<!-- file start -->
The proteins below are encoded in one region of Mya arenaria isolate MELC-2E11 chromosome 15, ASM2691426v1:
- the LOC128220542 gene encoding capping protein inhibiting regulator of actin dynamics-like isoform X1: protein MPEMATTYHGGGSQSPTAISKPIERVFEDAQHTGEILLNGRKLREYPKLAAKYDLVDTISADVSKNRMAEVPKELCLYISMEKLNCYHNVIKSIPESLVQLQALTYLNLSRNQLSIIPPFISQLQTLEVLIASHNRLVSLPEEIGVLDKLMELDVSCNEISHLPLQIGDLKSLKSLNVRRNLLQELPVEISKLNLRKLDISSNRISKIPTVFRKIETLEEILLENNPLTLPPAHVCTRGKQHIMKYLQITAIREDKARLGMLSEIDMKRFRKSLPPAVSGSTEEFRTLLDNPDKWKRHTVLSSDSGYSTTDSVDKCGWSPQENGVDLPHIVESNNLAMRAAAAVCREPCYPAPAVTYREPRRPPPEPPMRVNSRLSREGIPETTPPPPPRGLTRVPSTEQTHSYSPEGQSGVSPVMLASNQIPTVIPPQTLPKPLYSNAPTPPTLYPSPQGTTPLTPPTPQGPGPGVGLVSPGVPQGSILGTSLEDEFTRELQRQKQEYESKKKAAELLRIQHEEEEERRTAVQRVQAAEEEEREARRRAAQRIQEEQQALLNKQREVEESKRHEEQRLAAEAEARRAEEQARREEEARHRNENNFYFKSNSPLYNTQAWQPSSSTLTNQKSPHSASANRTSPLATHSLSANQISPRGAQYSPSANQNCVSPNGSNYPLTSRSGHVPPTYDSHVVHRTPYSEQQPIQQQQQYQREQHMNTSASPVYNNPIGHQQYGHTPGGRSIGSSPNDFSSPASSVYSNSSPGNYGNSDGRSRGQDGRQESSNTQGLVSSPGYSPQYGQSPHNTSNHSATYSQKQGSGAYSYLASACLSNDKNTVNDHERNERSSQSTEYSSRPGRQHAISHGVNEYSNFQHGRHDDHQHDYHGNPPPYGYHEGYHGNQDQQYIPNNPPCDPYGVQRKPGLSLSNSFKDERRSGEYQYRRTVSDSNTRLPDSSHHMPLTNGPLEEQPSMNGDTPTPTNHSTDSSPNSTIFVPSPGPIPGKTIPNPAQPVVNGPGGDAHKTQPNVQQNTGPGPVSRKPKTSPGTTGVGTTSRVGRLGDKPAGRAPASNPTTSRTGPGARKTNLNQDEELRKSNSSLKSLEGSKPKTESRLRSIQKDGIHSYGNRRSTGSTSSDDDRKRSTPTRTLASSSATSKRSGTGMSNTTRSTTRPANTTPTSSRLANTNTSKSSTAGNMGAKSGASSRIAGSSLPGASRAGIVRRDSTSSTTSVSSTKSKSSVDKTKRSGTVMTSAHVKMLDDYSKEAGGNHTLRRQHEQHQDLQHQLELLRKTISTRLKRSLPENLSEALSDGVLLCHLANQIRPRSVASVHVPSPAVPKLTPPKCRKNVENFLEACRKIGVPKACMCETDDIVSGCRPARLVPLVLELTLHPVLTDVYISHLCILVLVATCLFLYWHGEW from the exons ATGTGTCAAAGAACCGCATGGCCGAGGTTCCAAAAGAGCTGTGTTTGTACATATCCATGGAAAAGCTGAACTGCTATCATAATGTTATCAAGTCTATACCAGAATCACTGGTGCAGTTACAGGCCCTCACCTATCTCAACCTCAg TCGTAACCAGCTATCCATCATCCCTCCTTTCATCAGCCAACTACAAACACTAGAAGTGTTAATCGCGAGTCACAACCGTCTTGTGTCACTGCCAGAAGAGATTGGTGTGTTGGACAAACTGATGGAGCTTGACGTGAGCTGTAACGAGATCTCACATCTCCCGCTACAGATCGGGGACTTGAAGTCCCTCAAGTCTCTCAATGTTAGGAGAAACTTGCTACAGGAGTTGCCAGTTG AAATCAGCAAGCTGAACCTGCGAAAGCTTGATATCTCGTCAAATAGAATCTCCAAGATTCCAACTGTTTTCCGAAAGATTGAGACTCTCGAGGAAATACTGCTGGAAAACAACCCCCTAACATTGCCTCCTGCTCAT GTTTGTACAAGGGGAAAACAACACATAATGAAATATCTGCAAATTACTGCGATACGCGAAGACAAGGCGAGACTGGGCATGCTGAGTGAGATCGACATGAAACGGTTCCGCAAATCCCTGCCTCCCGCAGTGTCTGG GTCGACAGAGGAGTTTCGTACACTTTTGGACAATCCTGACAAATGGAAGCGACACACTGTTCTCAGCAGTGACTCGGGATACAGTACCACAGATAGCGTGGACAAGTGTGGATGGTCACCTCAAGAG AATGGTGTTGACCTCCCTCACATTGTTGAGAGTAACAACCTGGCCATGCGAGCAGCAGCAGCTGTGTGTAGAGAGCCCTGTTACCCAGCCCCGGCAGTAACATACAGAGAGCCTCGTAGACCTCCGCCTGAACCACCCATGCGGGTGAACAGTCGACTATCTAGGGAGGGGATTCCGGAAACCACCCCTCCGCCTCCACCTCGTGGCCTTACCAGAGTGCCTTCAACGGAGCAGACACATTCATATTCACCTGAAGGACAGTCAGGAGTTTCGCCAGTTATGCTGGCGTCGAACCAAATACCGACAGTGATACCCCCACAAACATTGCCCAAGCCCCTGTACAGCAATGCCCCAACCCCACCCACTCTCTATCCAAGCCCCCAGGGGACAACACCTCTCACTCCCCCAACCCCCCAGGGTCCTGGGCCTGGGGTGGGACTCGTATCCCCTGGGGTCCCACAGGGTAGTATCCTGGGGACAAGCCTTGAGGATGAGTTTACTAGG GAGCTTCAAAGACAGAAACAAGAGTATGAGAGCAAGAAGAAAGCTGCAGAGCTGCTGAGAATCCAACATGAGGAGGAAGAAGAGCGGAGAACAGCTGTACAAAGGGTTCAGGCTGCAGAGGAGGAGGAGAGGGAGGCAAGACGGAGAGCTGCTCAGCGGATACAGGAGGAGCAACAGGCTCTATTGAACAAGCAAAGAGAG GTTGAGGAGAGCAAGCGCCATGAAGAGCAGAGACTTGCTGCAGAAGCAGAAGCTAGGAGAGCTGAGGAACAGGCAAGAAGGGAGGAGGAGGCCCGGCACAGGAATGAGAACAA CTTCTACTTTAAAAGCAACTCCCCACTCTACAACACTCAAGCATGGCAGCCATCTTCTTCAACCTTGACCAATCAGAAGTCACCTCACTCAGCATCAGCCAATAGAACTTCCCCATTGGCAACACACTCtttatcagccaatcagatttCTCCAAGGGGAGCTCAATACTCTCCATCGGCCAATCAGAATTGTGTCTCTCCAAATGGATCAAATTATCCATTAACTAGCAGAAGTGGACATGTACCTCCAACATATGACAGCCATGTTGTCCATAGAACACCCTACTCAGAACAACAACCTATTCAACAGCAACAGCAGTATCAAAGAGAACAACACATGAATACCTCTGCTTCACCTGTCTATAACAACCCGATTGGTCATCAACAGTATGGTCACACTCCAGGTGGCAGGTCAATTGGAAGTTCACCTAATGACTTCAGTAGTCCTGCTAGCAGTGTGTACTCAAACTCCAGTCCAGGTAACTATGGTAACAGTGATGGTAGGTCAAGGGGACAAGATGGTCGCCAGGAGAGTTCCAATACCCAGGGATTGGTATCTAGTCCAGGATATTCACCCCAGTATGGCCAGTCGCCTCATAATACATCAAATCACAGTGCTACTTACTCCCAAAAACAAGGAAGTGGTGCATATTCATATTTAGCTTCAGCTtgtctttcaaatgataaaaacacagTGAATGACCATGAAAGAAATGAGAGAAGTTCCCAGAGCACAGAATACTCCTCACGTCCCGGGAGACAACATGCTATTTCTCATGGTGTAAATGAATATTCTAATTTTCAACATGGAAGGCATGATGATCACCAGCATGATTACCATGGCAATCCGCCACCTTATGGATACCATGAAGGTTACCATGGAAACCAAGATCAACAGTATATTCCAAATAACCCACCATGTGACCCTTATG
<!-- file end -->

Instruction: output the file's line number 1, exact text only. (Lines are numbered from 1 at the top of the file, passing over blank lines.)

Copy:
The proteins below are encoded in one region of Mya arenaria isolate MELC-2E11 chromosome 15, ASM2691426v1: